Down With Skool! (1953) - first in the Molesworth series, by the great Geoffrey Willans and the very great Ronald Searle.
Very tempting to scan every single one of Searle's drawings, and then move on to the other two books in the series I still have. (Mystifyingly there's a fourth which I don't possess, but I'm sure I would have bought it at the time).
Clues in the end pages of this paperback about forthcoming books due April 1972 suggest I read the series in 1971 or thereabouts, aged eight or nine. The world described by Nigel Molesworth, purported author of these tell-all guides to surviving boarding school, would have been recognisable to me as a day boy attending a minor prep school. Blotting paper and ink-stained fingers, corporal punishment (not canes at my school, but a gym shoe), doing lines, the tuck shop, virtually inedible school dinners, the typology of masters, the typology of pupils (swots, cissies, etc), the kind of rousing, virtue-encouraging things headmasters would say at assemblies, prize givings, and other occasions, paper darts (just one of several crazes that would spread throughout the school, rage for a few weeks, and then expire just like that).... It was all pretty intact still, really not changed much from the just-after World War Two world described by Nigel Molesworth.*
That's why things like the St Trinians films (which I hadn't realised were based on Ronald Searle's cartoons also) were both enjoyable and relatable.
And why if.... - if you were allowed to stay up late enough to see it on BBC2 - felt intoxicatingly subversive.
Only a few things in Molesworth had become trapped-in-time period details, e.g. references to a New Elizabethan era, a notion then in the air on account of the young E II's coronation.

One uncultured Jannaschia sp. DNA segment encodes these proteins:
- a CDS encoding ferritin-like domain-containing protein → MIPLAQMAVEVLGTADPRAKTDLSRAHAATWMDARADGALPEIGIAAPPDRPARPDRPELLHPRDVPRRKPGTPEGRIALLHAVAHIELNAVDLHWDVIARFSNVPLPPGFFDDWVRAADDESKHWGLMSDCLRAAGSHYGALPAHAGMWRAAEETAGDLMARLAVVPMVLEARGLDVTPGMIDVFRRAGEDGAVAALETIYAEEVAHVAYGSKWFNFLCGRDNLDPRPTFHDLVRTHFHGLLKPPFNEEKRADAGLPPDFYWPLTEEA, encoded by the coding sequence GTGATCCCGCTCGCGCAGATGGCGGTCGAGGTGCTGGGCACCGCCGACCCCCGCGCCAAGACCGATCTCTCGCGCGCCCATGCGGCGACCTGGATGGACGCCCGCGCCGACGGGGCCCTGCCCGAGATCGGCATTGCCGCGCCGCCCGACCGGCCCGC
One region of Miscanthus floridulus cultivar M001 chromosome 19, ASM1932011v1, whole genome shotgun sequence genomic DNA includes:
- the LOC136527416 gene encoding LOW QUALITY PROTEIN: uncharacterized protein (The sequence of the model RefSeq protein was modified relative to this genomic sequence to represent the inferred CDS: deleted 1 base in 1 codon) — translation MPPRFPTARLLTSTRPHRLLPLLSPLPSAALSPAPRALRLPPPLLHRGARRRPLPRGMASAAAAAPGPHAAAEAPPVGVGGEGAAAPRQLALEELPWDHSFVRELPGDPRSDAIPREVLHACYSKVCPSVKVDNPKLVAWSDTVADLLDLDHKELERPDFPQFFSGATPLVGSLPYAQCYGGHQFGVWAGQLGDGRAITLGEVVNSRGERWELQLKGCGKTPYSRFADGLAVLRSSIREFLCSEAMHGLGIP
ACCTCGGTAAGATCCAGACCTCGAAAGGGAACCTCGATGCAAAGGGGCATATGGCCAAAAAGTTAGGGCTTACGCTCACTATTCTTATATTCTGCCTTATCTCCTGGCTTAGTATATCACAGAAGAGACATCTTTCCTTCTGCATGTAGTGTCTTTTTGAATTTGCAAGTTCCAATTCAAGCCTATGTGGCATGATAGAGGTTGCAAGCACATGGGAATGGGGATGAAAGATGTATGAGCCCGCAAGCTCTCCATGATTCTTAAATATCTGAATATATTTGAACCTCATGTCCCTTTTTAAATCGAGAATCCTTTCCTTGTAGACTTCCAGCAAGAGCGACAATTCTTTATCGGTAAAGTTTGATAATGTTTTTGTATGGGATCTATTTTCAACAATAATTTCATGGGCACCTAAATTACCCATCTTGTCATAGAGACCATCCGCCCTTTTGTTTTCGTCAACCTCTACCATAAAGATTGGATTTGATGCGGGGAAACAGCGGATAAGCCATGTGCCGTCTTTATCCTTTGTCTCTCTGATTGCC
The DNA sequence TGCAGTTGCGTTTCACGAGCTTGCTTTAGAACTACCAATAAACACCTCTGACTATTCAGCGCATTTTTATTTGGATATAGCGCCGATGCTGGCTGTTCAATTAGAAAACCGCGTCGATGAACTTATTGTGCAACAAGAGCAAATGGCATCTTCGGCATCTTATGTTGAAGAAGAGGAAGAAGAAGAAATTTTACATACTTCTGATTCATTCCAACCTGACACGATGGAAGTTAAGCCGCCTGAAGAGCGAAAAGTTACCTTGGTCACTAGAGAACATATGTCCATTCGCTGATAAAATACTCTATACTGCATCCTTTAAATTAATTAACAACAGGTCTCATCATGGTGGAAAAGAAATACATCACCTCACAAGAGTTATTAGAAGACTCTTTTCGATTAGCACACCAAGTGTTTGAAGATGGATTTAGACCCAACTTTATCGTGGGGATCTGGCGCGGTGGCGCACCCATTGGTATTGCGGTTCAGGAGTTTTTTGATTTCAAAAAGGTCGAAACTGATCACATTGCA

At my school the desks still had holes where the ink wells had not so long ago been. It was still blackboards and chalk - and as a result a classroom would have a faint misty quality from motes of dust in the air catching light through the big windows. By the time I got to middle school, we would all be given slide rules. But by the time we'd mastered them, calculators arrived, instantly rendering the slide rule a relic. Then towards the end of the Seventies, the blackboards at my school were started to be replaced by the white, wipe-clean kind for marker pen use.
I wonder if a UK schoolkid today could relate to anything in these Molesworth books? I know they would mean absolutely zilch to my kids, educated in the American equivalent to state schools, with a progressive slant.
I tried explaining to my daughter what a fountain pen was the other day, and blotting paper. I might as well as have been describing a traction engine.
* The way schools and teachers were depicted in the Beano and other comics stayed frozen in time as well. Well into the Eighties the schoolmaster had a mortar board and wielded a swishing cane against malfeasant schoolboys with their trousers down. Kids have catapults etc. There's a frozen notion of schoolkid misbehaviour that hovers somewhere between Just William and Molesworth / St Trinians.
Meanwhile, though, you had more up to date versions of school life coming from Gregory's Girl and Grange Hill
Forgot that the Grange Hill credit starts with a Dandy / Beano style comic strip, but appropriately modernised
What a nifty funky little tune that Grange Hill theme song is.
By library music staple Alan Hawkshaw.
Talking about funky, also love the Scots jazz funk score to Gregory's Girl